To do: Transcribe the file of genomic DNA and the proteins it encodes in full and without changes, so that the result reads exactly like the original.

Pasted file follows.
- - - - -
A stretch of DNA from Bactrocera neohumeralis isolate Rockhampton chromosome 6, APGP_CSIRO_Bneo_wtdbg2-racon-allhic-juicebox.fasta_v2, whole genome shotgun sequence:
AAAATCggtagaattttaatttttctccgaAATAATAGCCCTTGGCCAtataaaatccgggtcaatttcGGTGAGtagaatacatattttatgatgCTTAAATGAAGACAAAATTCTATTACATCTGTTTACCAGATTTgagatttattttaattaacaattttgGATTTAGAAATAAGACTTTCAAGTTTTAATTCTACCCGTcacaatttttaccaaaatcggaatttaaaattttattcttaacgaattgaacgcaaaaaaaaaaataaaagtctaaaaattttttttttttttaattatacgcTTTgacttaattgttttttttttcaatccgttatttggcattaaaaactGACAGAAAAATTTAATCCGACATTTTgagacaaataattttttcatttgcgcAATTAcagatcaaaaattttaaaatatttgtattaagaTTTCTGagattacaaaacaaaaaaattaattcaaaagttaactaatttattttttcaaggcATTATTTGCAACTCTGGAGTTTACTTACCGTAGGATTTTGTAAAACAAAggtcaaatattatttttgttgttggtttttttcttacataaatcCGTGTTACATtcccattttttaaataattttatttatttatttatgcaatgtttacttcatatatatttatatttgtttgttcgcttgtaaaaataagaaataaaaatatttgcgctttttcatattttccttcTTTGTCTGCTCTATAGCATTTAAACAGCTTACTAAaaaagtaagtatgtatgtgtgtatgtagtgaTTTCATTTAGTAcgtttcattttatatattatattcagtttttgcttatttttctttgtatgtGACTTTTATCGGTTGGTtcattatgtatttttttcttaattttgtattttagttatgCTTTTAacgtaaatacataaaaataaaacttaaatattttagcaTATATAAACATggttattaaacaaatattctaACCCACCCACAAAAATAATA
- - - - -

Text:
A stretch of DNA from Bactrocera neohumeralis isolate Rockhampton chromosome 6, APGP_CSIRO_Bneo_wtdbg2-racon-allhic-juicebox.fasta_v2, whole genome shotgun sequence:
AAAATCggtagaattttaatttttctccgaAATAATAGCCCTTGGCCAtataaaatccgggtcaatttcGGTGAGtagaatacatattttatgatgCTTAAATGAAGACAAAATTCTATTACATCTGTTTACCAGATTTgagatttattttaattaacaattttgGATTTAGAAATAAGACTTTCAAGTTTTAATTCTACCCGTcacaatttttaccaaaatcggaatttaaaattttattcttaacgaattgaacgcaaaaaaaaaaataaaagtctaaaaattttttttttttttaattatacgcTTTgacttaattgttttttttttcaatccgttatttggcattaaaaactGACAGAAAAATTTAATCCGACATTTTgagacaaataattttttcatttgcgcAATTAcagatcaaaaattttaaaatatttgtattaagaTTTCTGagattacaaaacaaaaaaattaattcaaaagttaactaatttattttttcaaggcATTATTTGCAACTCTGGAGTTTACTTACCGTAGGATTTTGTAAAACAAAggtcaaatattatttttgttgttggtttttttcttacataaatcCGTGTTACATtcccattttttaaataattttatttatttatttatgcaatgtttacttcatatatatttatatttgtttgttcgcttgtaaaaataagaaataaaaatatttgcgctttttcatattttccttcTTTGTCTGCTCTATAGCATTTAAACAGCTTACTAAaaaagtaagtatgtatgtgtgtatgtagtgaTTTCATTTAGTAcgtttcattttatatattatattcagtttttgcttatttttctttgtatgtGACTTTTATCGGTTGGTtcattatgtatttttttcttaattttgtattttagttatgCTTTTAacgtaaatacataaaaataaaacttaaatattttagcaTATATAAACATggttattaaacaaatattctaACCCACCCACAAAAATAATA